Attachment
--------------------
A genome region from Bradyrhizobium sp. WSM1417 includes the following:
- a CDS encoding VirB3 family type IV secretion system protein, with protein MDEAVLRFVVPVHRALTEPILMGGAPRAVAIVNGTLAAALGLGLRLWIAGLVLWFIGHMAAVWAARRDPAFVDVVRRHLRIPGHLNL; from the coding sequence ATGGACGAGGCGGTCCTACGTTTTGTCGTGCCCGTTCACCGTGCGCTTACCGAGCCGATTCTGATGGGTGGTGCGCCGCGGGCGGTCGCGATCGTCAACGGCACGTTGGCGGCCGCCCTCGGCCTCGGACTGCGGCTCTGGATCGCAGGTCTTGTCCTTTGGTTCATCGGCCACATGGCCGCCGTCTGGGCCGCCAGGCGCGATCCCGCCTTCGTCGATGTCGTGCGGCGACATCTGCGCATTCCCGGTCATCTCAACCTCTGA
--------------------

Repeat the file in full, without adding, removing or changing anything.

A genome region from Bradyrhizobium sp. WSM1417 includes the following:
- a CDS encoding VirB3 family type IV secretion system protein, with protein MDEAVLRFVVPVHRALTEPILMGGAPRAVAIVNGTLAAALGLGLRLWIAGLVLWFIGHMAAVWAARRDPAFVDVVRRHLRIPGHLNL; from the coding sequence ATGGACGAGGCGGTCCTACGTTTTGTCGTGCCCGTTCACCGTGCGCTTACCGAGCCGATTCTGATGGGTGGTGCGCCGCGGGCGGTCGCGATCGTCAACGGCACGTTGGCGGCCGCCCTCGGCCTCGGACTGCGGCTCTGGATCGCAGGTCTTGTCCTTTGGTTCATCGGCCACATGGCCGCCGTCTGGGCCGCCAGGCGCGATCCCGCCTTCGTCGATGTCGTGCGGCGACATCTGCGCATTCCCGGTCATCTCAACCTCTGA